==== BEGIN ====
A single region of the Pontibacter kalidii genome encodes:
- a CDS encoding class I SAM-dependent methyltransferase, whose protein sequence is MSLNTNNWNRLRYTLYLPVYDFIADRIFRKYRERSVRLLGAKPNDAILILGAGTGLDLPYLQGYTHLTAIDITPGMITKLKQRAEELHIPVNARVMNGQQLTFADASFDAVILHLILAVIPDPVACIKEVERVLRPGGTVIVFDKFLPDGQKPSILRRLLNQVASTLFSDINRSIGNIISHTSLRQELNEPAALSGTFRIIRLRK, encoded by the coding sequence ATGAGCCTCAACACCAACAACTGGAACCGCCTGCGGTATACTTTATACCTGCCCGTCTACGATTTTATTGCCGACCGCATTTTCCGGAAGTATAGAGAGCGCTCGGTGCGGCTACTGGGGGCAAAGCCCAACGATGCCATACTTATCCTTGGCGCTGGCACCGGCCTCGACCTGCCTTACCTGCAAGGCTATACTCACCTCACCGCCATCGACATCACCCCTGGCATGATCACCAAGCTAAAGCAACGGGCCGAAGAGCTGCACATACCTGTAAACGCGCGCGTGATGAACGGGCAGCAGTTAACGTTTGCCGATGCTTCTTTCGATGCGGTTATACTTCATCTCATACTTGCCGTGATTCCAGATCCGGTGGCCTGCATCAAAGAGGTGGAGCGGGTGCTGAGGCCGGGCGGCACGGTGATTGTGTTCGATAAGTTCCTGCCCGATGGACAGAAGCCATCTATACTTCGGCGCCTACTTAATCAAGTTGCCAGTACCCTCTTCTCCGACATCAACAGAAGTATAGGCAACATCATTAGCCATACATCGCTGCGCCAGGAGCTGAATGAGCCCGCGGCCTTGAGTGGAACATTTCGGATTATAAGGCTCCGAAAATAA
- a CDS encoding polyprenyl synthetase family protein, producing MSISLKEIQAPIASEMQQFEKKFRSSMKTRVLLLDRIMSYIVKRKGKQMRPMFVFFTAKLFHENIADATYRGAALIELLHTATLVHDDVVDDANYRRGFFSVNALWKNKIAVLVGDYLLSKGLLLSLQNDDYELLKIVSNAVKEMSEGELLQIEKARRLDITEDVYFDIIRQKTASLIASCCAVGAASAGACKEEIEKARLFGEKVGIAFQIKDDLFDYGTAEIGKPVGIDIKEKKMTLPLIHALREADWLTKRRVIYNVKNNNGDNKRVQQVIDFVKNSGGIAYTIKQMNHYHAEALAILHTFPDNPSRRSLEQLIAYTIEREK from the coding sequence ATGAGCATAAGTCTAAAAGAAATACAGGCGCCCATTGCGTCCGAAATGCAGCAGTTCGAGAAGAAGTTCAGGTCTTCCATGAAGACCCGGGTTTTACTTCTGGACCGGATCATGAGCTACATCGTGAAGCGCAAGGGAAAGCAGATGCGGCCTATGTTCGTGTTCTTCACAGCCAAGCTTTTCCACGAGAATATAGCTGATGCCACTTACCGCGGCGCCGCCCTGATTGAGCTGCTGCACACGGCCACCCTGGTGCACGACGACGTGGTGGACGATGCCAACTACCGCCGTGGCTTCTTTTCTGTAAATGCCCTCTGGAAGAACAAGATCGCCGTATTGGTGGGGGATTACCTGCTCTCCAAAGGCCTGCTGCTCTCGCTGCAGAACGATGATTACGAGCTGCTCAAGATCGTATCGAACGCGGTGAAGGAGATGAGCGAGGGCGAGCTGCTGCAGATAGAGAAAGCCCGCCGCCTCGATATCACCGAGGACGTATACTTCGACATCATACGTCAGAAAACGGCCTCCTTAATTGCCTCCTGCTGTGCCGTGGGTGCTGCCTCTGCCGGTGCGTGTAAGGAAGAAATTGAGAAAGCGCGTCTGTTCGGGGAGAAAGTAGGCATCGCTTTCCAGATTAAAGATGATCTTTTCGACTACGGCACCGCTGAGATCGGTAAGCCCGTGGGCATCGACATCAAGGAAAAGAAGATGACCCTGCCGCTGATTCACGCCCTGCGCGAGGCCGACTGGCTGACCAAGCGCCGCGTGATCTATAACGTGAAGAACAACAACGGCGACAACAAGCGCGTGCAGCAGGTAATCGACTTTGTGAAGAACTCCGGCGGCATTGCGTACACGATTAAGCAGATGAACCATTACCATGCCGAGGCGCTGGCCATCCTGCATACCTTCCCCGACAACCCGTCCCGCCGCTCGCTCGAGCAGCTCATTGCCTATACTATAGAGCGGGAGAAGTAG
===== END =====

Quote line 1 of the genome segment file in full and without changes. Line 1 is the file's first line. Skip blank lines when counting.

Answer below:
A single region of the Pontibacter kalidii genome encodes: